Taking the world into her own hands

The Baltimore Sun

Whether on stage or in the studio, Kristeen Young holds back nothing in her music.

But please understand: She isn't an untrained vessel through which music rushes like a wild river. In all the dissonance, brutally revealing lyrics and surreal vocals, Young has her finger on the trigger in full control.

Young, who opens for Morrissey at Rams Head Live on Tuesday, was hand-picked in April by the theatrical rock star as the supporting act for his worldwide tour. The St. Louis native - a singer-pianist who plays with drummer Jeff "Baby" White; the duo goes by KRISTEENYOUNG - replaced the Boyfriends, Morrissey's first opening act, during the European leg of the tour.

The exposure has certainly helped boost the profile of Young, an unsigned artist whose latest effort, The Orphans, is among the more creative and spirited indie-rock albums you probably won't hear.

"There are some nights when Morrissey's fans are whipped up in a frenzy over him, and that's different to deal with," says Young, 32, who last week was at home in New York City. "This has been the most people we've played in front of. I think it has made us stronger and ready for anything."

Perhaps all the buzz will ultimately lead to a contract and wider distribution of Young's music. The Orphans, available via digital music services such as iTunes, is the performer's third album and was produced by Tony Visconti, best known for his work with T.Rex, David Bowie and Morrissey.

Without the big-money resources of a major label, Young still has been able to produce her exciting music, releasing her 1997 debut Meet Miss Young and Her All Boy Band and 2004's Breasticles independently. On the latter album, which received glowing reviews from publications such as Rolling Stone, Young was even able to pull Bowie into the studio for a duet.

"A lot of people who were coming to my shows loved Bowie," Young says. "He's the reason I wanted to work with [Visconti] in the first place."

Since the last album, Young has refined her style more, tempering some of the noisier elements heard on her previous efforts. Recorded live, The Orphans is a visceral record from start to finish as White pummels the drums and Young matches him with rhythmic banging on the piano. Using effect pedals on the instrument, she achieves the sound of an electric guitar. Young says she wants to play the piano the hard percussive way it was used in the early days of rock 'n' roll.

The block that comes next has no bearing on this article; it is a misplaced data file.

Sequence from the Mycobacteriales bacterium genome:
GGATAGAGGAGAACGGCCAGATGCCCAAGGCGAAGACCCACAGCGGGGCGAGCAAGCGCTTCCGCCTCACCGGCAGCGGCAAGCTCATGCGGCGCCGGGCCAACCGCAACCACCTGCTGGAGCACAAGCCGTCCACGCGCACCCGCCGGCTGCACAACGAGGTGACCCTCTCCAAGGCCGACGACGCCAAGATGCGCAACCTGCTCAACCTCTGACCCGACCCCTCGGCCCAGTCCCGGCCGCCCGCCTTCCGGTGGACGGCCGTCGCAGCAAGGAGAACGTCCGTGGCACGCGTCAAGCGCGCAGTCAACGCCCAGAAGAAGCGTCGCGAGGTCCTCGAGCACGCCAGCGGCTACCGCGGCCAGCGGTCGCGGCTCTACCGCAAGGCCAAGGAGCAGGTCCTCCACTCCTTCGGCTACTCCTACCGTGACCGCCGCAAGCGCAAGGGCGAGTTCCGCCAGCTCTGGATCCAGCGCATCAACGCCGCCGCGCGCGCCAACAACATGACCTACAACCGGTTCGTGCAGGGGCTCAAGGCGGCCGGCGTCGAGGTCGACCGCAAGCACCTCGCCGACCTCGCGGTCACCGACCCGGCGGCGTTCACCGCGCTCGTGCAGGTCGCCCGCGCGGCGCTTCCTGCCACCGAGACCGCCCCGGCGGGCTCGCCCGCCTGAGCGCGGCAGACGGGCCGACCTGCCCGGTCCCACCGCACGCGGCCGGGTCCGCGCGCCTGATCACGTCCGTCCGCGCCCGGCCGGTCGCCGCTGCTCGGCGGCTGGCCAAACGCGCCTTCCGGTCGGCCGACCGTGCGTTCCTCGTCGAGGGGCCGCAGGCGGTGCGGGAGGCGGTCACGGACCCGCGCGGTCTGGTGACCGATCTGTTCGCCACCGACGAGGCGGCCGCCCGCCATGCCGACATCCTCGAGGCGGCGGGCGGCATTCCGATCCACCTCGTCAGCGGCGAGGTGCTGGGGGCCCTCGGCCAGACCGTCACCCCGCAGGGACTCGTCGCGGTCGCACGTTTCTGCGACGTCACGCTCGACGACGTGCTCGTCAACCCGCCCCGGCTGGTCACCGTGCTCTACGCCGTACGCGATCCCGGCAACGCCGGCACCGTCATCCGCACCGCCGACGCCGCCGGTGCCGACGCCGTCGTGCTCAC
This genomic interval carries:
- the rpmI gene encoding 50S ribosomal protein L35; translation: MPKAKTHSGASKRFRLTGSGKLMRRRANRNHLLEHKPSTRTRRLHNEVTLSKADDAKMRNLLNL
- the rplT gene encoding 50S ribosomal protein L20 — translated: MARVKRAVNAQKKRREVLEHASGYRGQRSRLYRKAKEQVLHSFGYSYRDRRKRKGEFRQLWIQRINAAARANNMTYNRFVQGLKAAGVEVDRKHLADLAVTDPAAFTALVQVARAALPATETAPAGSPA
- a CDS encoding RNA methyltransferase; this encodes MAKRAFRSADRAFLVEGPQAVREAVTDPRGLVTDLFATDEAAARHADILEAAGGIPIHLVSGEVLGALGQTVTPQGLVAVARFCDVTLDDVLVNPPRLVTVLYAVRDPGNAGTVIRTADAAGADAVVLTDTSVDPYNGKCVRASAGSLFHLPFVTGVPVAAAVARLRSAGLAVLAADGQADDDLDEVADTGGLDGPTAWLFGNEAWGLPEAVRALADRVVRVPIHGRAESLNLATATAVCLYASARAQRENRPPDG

"The piano used to be such a fiery instrument in the '50s the way Jerry Lee Lewis and Little Richard played," the artist says. "Somewhere, it became all pretty and about these pretty, tinkling arpeggios. I wanted to get back to the fiery sound."

But Young is not necessarily reviving the way those rock legends banged the keys. She pushes the sound in more dissonant territory. With the new album's first track, the urgently grooving "Kill the Father," Young addresses her artistic need to free herself of the towering accomplishments of her musical heroes and establish a sound that best represents her.

"A lot of people think it's a mean and hateful song," Young says. "I don't hate the past. I just want to say find your own way."

That's something she started doing long ago. Young, an attractive woman of Apache and German descent, was adopted at an early age by a couple who embraced Christian fundamentalism. Young's childhood was full of don'ts. She wasn't even allowed to join the neighborhood Brownie troop. Her mother thought it was too worldly. For Young, music was a refuge. Her singing talent and skills on the piano eventually led to a scholarship at Webster University in St. Louis, where she studied piano and opera.

After graduation, Young performed in art-rock bands but made ends meet as a waitress. It was while working at a faux-French cafe in Columbia, Mo., that she met drummer White, a dishwasher at the restaurant. Soon after the two hooked up and recorded the 1997 debut, they left for New York City, where the indie album had generated the most buzz.

But after a decade of performing and making albums on her own terms, Young says she isn't fazed by not having a label contract. With the industry's current turbulent climate, it may be a good idea that she keep doing it on her own. "I've come to peace with not finding a label home," the artist says. "Now with The Orphans, I've come to a place that a deal might not happen. It's fine. It's liberating."


See KRISTEENYOUNG open for Morrissey at Rams Head Live, 20 Market Place, on Tuesday. The show is sold out.

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